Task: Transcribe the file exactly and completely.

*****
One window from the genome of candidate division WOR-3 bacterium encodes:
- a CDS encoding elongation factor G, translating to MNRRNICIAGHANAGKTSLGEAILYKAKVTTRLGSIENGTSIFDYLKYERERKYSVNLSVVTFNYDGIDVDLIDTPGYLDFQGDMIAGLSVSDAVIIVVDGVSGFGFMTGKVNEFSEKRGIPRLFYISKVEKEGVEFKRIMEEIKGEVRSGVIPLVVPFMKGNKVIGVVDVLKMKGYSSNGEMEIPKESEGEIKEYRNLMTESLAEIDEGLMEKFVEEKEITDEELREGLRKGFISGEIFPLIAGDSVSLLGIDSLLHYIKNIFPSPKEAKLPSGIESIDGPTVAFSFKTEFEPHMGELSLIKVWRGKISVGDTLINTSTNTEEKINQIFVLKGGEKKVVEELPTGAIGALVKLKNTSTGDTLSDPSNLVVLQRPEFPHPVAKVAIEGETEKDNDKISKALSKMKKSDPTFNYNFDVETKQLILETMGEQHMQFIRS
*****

One window from the genome of candidate division WOR-3 bacterium encodes:
- a CDS encoding elongation factor G, translating to MNRRNICIAGHANAGKTSLGEAILYKAKVTTRLGSIENGTSIFDYLKYERERKYSVNLSVVTFNYDGIDVDLIDTPGYLDFQGDMIAGLSVSDAVIIVVDGVSGFGFMTGKVNEFSEKRGIPRLFYISKVEKEGVEFKRIMEEIKGEVRSGVIPLVVPFMKGNKVIGVVDVLKMKGYSSNGEMEIPKESEGEIKEYRNLMTESLAEIDEGLMEKFVEEKEITDEELREGLRKGFISGEIFPLIAGDSVSLLGIDSLLHYIKNIFPSPKEAKLPSGIESIDGPTVAFSFKTEFEPHMGELSLIKVWRGKISVGDTLINTSTNTEEKINQIFVLKGGEKKVVEELPTGAIGALVKLKNTSTGDTLSDPSNLVVLQRPEFPHPVAKVAIEGETEKDNDKISKALSKMKKSDPTFNYNFDVETKQLILETMGEQHMQFIRS